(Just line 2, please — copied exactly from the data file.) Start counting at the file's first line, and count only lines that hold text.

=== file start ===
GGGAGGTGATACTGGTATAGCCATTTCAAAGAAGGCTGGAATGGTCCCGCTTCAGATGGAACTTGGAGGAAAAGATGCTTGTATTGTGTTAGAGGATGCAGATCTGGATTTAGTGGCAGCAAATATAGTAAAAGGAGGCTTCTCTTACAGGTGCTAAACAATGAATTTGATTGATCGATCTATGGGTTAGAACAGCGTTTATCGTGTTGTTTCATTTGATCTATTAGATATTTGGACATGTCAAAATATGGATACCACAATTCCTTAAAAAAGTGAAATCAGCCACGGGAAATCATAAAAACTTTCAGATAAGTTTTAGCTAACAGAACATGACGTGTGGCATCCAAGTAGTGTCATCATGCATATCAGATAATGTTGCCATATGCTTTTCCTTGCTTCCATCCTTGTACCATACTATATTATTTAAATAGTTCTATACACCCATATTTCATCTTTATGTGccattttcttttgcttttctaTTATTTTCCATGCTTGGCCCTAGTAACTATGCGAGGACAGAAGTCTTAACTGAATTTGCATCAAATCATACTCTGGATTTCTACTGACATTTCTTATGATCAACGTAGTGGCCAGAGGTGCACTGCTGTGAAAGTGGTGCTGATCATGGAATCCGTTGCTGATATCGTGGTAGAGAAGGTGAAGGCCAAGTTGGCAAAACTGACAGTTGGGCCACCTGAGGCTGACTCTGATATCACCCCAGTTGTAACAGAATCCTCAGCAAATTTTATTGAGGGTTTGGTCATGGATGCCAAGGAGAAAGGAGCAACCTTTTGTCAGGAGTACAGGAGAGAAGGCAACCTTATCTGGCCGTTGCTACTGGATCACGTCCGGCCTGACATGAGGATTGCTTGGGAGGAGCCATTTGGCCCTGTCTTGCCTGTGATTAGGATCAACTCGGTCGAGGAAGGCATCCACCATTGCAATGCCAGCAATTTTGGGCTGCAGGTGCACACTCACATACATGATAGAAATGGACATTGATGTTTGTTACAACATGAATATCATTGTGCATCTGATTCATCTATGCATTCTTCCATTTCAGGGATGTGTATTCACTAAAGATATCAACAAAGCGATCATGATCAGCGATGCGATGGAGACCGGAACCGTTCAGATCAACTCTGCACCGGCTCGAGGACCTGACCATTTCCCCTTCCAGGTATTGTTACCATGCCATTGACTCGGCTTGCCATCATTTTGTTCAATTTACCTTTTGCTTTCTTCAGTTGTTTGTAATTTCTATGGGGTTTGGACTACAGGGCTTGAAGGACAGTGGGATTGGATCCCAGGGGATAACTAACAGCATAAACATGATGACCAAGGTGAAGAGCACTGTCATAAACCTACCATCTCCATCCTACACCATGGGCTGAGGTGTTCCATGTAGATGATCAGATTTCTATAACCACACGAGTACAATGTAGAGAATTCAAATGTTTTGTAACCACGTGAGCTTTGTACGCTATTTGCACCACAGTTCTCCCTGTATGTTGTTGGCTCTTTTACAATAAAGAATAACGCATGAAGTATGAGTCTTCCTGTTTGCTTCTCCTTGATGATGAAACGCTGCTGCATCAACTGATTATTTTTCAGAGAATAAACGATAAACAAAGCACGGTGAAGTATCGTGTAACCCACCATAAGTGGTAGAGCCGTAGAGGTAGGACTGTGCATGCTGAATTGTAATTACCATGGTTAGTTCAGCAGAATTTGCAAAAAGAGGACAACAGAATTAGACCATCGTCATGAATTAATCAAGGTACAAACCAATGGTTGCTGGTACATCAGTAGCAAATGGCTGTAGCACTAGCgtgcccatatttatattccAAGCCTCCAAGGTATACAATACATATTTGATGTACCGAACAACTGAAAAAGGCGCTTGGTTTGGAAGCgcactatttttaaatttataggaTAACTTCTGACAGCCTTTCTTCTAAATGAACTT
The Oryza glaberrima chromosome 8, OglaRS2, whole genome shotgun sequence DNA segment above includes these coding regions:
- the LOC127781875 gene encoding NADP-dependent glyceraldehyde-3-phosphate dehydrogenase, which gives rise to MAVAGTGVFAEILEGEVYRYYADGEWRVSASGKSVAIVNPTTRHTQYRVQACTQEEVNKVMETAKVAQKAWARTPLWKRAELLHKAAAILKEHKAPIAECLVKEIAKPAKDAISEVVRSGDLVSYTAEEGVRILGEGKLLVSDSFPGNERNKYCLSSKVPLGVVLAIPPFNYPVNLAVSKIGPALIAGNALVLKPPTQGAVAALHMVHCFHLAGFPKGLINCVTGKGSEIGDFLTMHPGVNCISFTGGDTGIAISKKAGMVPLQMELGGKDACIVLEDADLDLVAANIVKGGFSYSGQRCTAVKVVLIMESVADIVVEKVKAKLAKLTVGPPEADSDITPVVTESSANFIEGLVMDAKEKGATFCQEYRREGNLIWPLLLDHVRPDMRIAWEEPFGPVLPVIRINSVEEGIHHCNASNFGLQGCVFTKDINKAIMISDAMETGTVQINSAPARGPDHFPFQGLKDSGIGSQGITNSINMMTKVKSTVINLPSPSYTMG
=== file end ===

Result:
The Oryza glaberrima chromosome 8, OglaRS2, whole genome shotgun sequence DNA segment above includes these coding regions: